This is part of my Fiction Friday series.
“My best friends are books.” It’s the sort of thing a lonely person might have on a t-shirt. For me it’s true. My best friend is a book.
Before she was a book my best friend was my wife. She was smart and funny and energetic and beautiful until she became ill. Then she was weak and fragile and listless and dying.
One day there was a pamphlet on the table in her hospital room. The front said, “Preserve your loved one after death in a very special book.” I assumed it was some sort of scrapbook maybe. Like a baby book for an adult full of pictures and facts and quotes that you provide. A layout and printing company. Nothing more.
But I was wrong.
As I read the brochure it talked about a device that would be attached to the patient’s chest, just over her heart. At the moment of her death it would collect her soul. The company would then transfer the soul to a book, which would be delivered in 4-6 weeks after my loved one’s passing.
I complained to the nurse about someone leaving joke literature in patient rooms. She assured me that wasn’t a joke. Her voice cracked a bit when she said she wished it had been an option when her mom died.
I did some research. The company had great Yelp reviews. Even better than the pizza place that we thought was perfect but was always having its rating pulled down by the occasional 2 star review because “It took a long time to get our food.” It’s made to order pizza, people. It’s not going to be instantaneous.
Even with glowing reviews and the word of the nurse the book thing seemed like a scam, but as the weeks went on and my wife became more and more frail I got desperate for any hope of holding on to her.
I stuck the apparatus on her chest with some special tape. I asked the doctor if that would be a problem. I thought he’d laugh at me, but he was completely serious when he told me those things are getting pretty common.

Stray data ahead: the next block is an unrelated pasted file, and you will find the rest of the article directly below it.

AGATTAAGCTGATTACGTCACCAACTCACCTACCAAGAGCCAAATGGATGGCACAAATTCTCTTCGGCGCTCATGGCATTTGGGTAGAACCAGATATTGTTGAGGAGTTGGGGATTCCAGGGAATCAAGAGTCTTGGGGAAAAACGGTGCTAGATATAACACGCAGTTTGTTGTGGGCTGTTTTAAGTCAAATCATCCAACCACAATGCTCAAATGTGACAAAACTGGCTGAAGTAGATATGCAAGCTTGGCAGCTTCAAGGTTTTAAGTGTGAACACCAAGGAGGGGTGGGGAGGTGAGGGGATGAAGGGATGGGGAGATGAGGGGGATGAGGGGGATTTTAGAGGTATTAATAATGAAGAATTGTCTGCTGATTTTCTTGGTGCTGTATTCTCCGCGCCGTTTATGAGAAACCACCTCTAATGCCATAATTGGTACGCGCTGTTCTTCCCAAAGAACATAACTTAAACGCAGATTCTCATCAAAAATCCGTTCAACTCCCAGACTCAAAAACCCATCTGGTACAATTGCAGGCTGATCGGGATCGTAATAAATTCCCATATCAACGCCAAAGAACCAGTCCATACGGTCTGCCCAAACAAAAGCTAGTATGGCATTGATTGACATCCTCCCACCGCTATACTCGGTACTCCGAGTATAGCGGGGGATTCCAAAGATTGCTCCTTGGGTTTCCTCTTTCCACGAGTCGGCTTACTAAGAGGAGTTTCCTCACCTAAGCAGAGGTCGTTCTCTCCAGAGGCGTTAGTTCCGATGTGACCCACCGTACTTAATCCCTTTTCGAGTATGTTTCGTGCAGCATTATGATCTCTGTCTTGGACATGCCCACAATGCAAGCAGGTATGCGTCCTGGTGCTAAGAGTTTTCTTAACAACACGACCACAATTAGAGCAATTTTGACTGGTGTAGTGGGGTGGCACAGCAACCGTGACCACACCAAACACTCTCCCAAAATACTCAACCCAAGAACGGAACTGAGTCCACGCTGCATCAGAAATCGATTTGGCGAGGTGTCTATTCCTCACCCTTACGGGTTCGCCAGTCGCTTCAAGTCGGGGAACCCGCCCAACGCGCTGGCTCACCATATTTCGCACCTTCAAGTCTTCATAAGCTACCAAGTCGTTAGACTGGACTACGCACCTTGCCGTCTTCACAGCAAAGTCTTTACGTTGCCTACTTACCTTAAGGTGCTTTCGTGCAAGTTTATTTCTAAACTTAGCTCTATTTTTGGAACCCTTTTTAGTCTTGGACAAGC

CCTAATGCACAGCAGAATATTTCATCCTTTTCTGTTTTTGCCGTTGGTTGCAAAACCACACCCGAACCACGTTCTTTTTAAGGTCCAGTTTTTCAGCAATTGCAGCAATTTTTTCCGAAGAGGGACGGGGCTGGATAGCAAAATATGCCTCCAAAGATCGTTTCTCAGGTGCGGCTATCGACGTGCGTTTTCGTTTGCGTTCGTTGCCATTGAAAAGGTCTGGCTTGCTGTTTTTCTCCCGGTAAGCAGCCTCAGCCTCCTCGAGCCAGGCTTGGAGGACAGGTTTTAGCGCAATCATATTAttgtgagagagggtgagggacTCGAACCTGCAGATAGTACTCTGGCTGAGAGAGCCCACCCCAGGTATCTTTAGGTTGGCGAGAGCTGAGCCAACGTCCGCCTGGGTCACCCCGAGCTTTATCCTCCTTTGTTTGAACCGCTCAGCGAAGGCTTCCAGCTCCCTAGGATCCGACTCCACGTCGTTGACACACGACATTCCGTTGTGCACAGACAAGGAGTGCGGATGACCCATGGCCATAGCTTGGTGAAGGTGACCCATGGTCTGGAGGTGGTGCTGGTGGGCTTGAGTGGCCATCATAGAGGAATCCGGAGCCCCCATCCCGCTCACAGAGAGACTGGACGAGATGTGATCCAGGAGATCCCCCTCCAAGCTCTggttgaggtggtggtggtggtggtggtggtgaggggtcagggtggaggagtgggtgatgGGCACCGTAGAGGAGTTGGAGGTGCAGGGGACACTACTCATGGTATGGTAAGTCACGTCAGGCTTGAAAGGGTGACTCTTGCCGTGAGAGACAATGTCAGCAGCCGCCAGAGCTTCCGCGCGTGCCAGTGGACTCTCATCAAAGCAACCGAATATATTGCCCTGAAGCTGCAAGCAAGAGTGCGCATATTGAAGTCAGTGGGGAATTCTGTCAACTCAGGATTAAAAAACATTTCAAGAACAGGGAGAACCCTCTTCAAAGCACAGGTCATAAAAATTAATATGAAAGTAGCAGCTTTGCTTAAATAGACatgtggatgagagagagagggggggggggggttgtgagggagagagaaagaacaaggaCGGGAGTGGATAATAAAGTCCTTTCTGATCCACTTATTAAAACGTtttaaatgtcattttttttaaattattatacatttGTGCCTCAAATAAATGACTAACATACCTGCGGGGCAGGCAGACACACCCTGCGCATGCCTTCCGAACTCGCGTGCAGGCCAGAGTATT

The day my wife died I wasn’t even thinking about the little thing on her heart that was supposed to capture her soul for the sake of a book until the nurse handed it to me. I almost didn’t call to have it picked up. With my wife now gone a book seemed trivial.
They called me.
When they came they asked if I wanted a hard copy book or an electronic one. I said electronic. My phone is always with me. If this book turned out to be all that was promised it seemed like something I would want to always have with me too.
I was warned that I would only get one book. That no additional copies could ever be made. I was barely listening, just staring at the little thing that had been on my wife’s heart, wondering what could be inside it, wondering what sort of book this would be.
When I got the book about the month later I started casually browsing but that quickly turned to intense reading. I read her every moment I could.
You know how when you read a really great book the characters start to feel real, almost like you know them, like what you are reading is really happening? The book is like that but more intense because I do know the character. She is my wife and reading this book that is not quite fiction, not quite fact is like watching her. Like being with her.
The book brought my wife back to life.
That was five years ago and now I see my folly.
I’m on my third phone since then. I can move the book from phone to phone, but there are no technical updates. Each new phone, each updated operating system puts the book at risk. It is already getting glitchy. It locks up or the screen goes dark. It takes longer and longer to open.
One of these days the book will no longer be readable. One of these days the spinning hourglass will just keep spinning. One of these days my wife, my best friend, will die again.
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Do you like short fiction? Read other Fiction Friday posts here.
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